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The show must go on: ASU's School of Film, Dance and Theatre holds first-ever virtual auditions

By

Danielle Munoz

Professors, students and staff around the world are adapting to new learning environments for their classes, but what about educational experiences and activities beyond the classroom?

For theater students at Arizona State University, a crucial component to their curriculum is the work they put into productions produced by the School of Film, Dance and Theatre, both behind the scenes and on the stage. 

In an effort to help slow the spread of COVID-19, spring theater productions have been postponed and cancelled, and the school is looking to the fall semester. Planning for fall shows, including the crucial step of casting, always begins early in the spring. So the school held its first-ever virtual auditions the last weekend in March.  

“The whole thing has been a beautiful learning experience and one I feel quite privileged to have been a part of,” said Alexandra Meda, director of the school’s fall production of “Machos,” an investigation of what is macho, or what is masculinity.  

“Machos,” which is slated to premiere at ASU in October, comes from an anti-suppression group that examines how gender is performed. 

In 2006, frustrated by the patriarchy and its impact on all genders, Teatro Luna, a Latina and women-of-color theater company where Meda serves as artistic director, set out to ask men this question directly: "What does it mean to be a man and what are you really thinking?"

The result was “Machos,” a performance drawn from interviews with 100 men nationwide and performed in drag by the all-female social justice theater company in 2007 and 2008 in Chicago and on a regional tour to colleges and universities.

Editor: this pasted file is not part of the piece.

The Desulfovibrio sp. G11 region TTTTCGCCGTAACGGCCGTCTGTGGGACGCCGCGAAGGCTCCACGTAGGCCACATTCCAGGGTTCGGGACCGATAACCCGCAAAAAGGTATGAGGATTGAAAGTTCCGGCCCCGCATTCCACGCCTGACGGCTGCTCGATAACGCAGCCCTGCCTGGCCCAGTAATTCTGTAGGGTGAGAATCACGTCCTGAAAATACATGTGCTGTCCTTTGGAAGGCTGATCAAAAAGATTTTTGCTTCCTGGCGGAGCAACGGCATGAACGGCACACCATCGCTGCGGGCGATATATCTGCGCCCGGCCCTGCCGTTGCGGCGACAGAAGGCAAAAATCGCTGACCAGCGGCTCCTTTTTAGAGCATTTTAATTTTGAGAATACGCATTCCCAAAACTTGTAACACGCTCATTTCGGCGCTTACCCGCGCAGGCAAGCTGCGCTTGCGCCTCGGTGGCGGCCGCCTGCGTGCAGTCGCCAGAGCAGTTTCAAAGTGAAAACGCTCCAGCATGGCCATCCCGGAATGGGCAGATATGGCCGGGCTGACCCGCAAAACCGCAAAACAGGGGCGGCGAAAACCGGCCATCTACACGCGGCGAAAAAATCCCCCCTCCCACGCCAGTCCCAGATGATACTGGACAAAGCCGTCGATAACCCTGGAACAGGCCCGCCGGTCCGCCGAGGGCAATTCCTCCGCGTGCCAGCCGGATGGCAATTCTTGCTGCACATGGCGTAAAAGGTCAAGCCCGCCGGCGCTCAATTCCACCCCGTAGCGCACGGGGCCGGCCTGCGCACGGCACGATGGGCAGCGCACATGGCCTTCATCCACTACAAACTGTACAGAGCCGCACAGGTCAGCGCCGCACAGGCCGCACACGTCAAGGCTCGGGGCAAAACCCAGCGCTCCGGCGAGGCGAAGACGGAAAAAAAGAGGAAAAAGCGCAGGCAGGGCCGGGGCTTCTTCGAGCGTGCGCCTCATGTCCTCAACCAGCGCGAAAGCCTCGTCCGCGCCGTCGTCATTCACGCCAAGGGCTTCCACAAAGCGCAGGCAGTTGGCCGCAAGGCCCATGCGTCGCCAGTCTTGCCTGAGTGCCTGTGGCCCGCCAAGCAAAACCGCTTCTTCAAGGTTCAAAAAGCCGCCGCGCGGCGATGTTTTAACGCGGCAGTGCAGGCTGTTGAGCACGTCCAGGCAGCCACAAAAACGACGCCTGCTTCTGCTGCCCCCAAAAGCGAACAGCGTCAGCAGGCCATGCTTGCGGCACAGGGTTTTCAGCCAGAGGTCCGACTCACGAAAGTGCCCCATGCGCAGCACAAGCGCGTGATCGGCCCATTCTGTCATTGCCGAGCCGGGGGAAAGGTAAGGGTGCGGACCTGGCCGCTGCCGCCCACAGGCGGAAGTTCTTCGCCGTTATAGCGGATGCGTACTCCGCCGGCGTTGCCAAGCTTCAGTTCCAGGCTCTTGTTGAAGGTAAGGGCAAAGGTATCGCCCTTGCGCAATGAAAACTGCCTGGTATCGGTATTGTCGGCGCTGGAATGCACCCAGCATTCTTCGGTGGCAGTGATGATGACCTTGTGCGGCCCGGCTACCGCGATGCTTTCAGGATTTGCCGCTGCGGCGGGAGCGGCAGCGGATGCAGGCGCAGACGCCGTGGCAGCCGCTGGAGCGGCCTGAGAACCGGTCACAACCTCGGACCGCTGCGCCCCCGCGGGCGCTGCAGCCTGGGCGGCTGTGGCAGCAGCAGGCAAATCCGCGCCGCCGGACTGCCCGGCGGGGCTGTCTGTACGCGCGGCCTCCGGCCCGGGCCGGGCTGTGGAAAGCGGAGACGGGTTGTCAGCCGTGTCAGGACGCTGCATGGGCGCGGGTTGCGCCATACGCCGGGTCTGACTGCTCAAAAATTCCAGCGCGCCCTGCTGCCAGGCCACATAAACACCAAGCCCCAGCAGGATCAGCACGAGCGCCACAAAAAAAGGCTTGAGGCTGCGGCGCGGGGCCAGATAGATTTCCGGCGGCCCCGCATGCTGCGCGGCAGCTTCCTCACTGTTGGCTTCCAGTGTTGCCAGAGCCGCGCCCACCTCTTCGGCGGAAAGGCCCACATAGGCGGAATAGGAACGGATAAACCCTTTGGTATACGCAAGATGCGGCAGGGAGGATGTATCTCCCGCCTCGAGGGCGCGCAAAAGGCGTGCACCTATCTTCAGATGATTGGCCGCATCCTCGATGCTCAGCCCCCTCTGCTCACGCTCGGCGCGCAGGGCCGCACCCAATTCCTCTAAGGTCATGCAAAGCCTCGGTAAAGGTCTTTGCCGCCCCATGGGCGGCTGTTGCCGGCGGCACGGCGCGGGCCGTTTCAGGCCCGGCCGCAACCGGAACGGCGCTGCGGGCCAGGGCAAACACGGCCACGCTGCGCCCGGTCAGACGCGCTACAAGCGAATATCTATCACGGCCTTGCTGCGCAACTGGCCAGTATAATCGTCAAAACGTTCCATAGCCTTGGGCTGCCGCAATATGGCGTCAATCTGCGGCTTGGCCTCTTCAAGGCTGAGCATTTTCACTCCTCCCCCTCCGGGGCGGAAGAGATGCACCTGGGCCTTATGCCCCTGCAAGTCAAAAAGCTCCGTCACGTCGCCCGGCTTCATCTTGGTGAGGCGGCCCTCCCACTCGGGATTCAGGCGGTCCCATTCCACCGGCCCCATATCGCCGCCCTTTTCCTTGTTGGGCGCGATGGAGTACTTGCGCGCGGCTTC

The initial auditions and callbacks for the fall performance at ASU were held via Zoom over the course of three days, and the feedback, although varied, was mostly positive. The school’s production manager, Carolyn Koch, said it was a “really smooth process.”  

“It was easy to move people in and out of the breakout rooms so that they have a private audition with the director,” she said. “For the callbacks, the director and choreographer met with all of the performers together. They each got to participate equally and share their interpretation of the prompts. Everyone seemed very relaxed and at ease.” 

Koch said one benefit to virtual auditions is that performers can audition from anywhere, which could allow more people the chance of being cast in a show for future auditions.  

“Even if we were not in the current situation, I think some of this could be helpful because it allows someone to participate without needing to be physically present,” Koch said. “So they don’t have to allow for travel time from their place of work, et cetera.”  

Hugo Crick-Furman, a third-year theater major, is not unfamiliar to auditioning via an online tool. However, this was their first live virtual audition.  

“A live but virtual audition process seems to be made of the worst of both worlds, really — the liveness and inability to do multiple takes that makes physical auditions so nerve-wracking, coupled with the limitations of having to express a physical artform through a digital medium.”   

However, Crick-Furman said, Meda made the process for the “Machos” auditions a positive experience.  

“The director managed to create a very calm space that was open to the possibility of risk-taking — ideal for any audition environment.”  

Meda credited the actors with helping to facilitate a constructive setting for the auditions and said she was proud of all the participants.

“My process is all about identifying a level of deep-knitted group dynamics, and the best way to do this is to put everyone in a room together and see how they interact, who supports whom, and who is able to model leadership and compassion while also showcasing their artistic soul,” she said. “Not an easy formula. Luckily the group of actors we invited back to callbacks came with such an incredibly generous spirit we were able to, within 90 minutes, really drive some real connections.”

Meda said the show is not fully cast yet and recognizes some students may not have had the chance to audition in the chaos of all the changes. She said they are adjusting the timeline to allow for any additional auditions that still might need to take place.